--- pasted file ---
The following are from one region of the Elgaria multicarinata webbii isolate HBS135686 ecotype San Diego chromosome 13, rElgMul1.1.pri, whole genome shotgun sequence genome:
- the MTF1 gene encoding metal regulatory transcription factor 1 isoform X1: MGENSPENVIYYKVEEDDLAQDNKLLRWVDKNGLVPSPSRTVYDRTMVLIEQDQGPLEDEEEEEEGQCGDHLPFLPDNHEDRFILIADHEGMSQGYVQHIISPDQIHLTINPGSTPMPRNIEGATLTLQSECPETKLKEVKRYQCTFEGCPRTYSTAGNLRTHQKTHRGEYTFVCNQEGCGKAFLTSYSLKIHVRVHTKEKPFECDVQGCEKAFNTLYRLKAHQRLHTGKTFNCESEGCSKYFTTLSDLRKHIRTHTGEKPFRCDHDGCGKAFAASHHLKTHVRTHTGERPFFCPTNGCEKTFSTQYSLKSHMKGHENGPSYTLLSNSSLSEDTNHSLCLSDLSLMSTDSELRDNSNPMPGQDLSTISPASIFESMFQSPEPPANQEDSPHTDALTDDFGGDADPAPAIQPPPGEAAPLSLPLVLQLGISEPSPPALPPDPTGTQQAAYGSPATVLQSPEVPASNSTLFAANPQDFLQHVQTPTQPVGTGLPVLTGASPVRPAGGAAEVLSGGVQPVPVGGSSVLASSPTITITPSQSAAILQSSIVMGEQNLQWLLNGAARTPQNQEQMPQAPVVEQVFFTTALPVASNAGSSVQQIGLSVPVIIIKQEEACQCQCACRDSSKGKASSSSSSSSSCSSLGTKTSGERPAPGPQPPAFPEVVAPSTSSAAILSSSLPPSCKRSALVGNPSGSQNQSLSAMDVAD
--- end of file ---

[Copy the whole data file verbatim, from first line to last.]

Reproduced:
The following are from one region of the Elgaria multicarinata webbii isolate HBS135686 ecotype San Diego chromosome 13, rElgMul1.1.pri, whole genome shotgun sequence genome:
- the MTF1 gene encoding metal regulatory transcription factor 1 isoform X1: MGENSPENVIYYKVEEDDLAQDNKLLRWVDKNGLVPSPSRTVYDRTMVLIEQDQGPLEDEEEEEEGQCGDHLPFLPDNHEDRFILIADHEGMSQGYVQHIISPDQIHLTINPGSTPMPRNIEGATLTLQSECPETKLKEVKRYQCTFEGCPRTYSTAGNLRTHQKTHRGEYTFVCNQEGCGKAFLTSYSLKIHVRVHTKEKPFECDVQGCEKAFNTLYRLKAHQRLHTGKTFNCESEGCSKYFTTLSDLRKHIRTHTGEKPFRCDHDGCGKAFAASHHLKTHVRTHTGERPFFCPTNGCEKTFSTQYSLKSHMKGHENGPSYTLLSNSSLSEDTNHSLCLSDLSLMSTDSELRDNSNPMPGQDLSTISPASIFESMFQSPEPPANQEDSPHTDALTDDFGGDADPAPAIQPPPGEAAPLSLPLVLQLGISEPSPPALPPDPTGTQQAAYGSPATVLQSPEVPASNSTLFAANPQDFLQHVQTPTQPVGTGLPVLTGASPVRPAGGAAEVLSGGVQPVPVGGSSVLASSPTITITPSQSAAILQSSIVMGEQNLQWLLNGAARTPQNQEQMPQAPVVEQVFFTTALPVASNAGSSVQQIGLSVPVIIIKQEEACQCQCACRDSSKGKASSSSSSSSSCSSLGTKTSGERPAPGPQPPAFPEVVAPSTSSAAILSSSLPPSCKRSALVGNPSGSQNQSLSAMDVAD